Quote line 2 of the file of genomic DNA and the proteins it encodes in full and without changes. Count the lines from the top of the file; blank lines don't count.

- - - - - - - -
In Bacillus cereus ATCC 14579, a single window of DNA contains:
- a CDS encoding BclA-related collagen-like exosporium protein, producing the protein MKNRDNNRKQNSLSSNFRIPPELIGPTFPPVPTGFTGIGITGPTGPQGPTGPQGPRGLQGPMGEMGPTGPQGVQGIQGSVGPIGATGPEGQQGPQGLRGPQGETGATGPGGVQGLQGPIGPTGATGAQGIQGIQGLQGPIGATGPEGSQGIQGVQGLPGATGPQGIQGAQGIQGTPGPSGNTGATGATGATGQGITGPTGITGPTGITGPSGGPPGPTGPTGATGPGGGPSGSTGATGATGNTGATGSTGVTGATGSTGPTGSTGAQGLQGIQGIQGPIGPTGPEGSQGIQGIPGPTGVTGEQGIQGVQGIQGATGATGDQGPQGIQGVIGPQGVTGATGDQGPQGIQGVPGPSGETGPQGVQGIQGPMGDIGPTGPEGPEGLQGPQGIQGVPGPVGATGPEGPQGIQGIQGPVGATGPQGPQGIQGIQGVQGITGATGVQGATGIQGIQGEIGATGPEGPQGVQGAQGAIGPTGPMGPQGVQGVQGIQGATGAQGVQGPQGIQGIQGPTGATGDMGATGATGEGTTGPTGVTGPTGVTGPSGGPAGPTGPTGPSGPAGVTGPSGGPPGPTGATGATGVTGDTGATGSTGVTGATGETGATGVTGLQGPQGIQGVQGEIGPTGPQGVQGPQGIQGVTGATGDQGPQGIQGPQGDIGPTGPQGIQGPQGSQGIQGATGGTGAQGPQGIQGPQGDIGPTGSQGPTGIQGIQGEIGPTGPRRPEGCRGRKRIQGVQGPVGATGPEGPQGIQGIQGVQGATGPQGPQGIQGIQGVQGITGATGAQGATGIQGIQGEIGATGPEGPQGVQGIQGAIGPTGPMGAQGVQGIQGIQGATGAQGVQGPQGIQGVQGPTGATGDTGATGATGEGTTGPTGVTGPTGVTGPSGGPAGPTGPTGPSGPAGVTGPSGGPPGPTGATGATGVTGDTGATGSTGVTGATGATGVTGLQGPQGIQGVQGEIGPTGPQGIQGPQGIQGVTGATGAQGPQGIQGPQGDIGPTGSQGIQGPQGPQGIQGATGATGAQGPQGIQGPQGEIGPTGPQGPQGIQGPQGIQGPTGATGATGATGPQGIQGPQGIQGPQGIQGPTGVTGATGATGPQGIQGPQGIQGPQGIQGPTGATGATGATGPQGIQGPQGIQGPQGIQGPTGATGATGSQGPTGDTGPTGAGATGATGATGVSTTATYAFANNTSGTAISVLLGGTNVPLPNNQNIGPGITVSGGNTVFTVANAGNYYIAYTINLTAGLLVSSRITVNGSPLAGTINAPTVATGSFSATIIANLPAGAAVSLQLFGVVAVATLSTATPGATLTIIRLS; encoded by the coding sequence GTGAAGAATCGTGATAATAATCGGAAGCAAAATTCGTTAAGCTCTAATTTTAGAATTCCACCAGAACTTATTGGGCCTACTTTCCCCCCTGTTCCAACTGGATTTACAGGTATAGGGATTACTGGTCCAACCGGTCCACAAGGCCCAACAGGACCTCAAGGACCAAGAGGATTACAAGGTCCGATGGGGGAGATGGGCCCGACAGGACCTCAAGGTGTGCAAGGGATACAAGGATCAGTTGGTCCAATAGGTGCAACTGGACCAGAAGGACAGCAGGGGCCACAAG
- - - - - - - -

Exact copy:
- a CDS encoding BclA-related collagen-like exosporium protein, producing the protein MKNRDNNRKQNSLSSNFRIPPELIGPTFPPVPTGFTGIGITGPTGPQGPTGPQGPRGLQGPMGEMGPTGPQGVQGIQGSVGPIGATGPEGQQGPQGLRGPQGETGATGPGGVQGLQGPIGPTGATGAQGIQGIQGLQGPIGATGPEGSQGIQGVQGLPGATGPQGIQGAQGIQGTPGPSGNTGATGATGATGQGITGPTGITGPTGITGPSGGPPGPTGPTGATGPGGGPSGSTGATGATGNTGATGSTGVTGATGSTGPTGSTGAQGLQGIQGIQGPIGPTGPEGSQGIQGIPGPTGVTGEQGIQGVQGIQGATGATGDQGPQGIQGVIGPQGVTGATGDQGPQGIQGVPGPSGETGPQGVQGIQGPMGDIGPTGPEGPEGLQGPQGIQGVPGPVGATGPEGPQGIQGIQGPVGATGPQGPQGIQGIQGVQGITGATGVQGATGIQGIQGEIGATGPEGPQGVQGAQGAIGPTGPMGPQGVQGVQGIQGATGAQGVQGPQGIQGIQGPTGATGDMGATGATGEGTTGPTGVTGPTGVTGPSGGPAGPTGPTGPSGPAGVTGPSGGPPGPTGATGATGVTGDTGATGSTGVTGATGETGATGVTGLQGPQGIQGVQGEIGPTGPQGVQGPQGIQGVTGATGDQGPQGIQGPQGDIGPTGPQGIQGPQGSQGIQGATGGTGAQGPQGIQGPQGDIGPTGSQGPTGIQGIQGEIGPTGPRRPEGCRGRKRIQGVQGPVGATGPEGPQGIQGIQGVQGATGPQGPQGIQGIQGVQGITGATGAQGATGIQGIQGEIGATGPEGPQGVQGIQGAIGPTGPMGAQGVQGIQGIQGATGAQGVQGPQGIQGVQGPTGATGDTGATGATGEGTTGPTGVTGPTGVTGPSGGPAGPTGPTGPSGPAGVTGPSGGPPGPTGATGATGVTGDTGATGSTGVTGATGATGVTGLQGPQGIQGVQGEIGPTGPQGIQGPQGIQGVTGATGAQGPQGIQGPQGDIGPTGSQGIQGPQGPQGIQGATGATGAQGPQGIQGPQGEIGPTGPQGPQGIQGPQGIQGPTGATGATGATGPQGIQGPQGIQGPQGIQGPTGVTGATGATGPQGIQGPQGIQGPQGIQGPTGATGATGATGPQGIQGPQGIQGPQGIQGPTGATGATGSQGPTGDTGPTGAGATGATGATGVSTTATYAFANNTSGTAISVLLGGTNVPLPNNQNIGPGITVSGGNTVFTVANAGNYYIAYTINLTAGLLVSSRITVNGSPLAGTINAPTVATGSFSATIIANLPAGAAVSLQLFGVVAVATLSTATPGATLTIIRLS; encoded by the coding sequence GTGAAGAATCGTGATAATAATCGGAAGCAAAATTCGTTAAGCTCTAATTTTAGAATTCCACCAGAACTTATTGGGCCTACTTTCCCCCCTGTTCCAACTGGATTTACAGGTATAGGGATTACTGGTCCAACCGGTCCACAAGGCCCAACAGGACCTCAAGGACCAAGAGGATTACAAGGTCCGATGGGGGAGATGGGCCCGACAGGACCTCAAGGTGTGCAAGGGATACAAGGATCAGTTGGTCCAATAGGTGCAACTGGACCAGAAGGACAGCAGGGGCCACAAG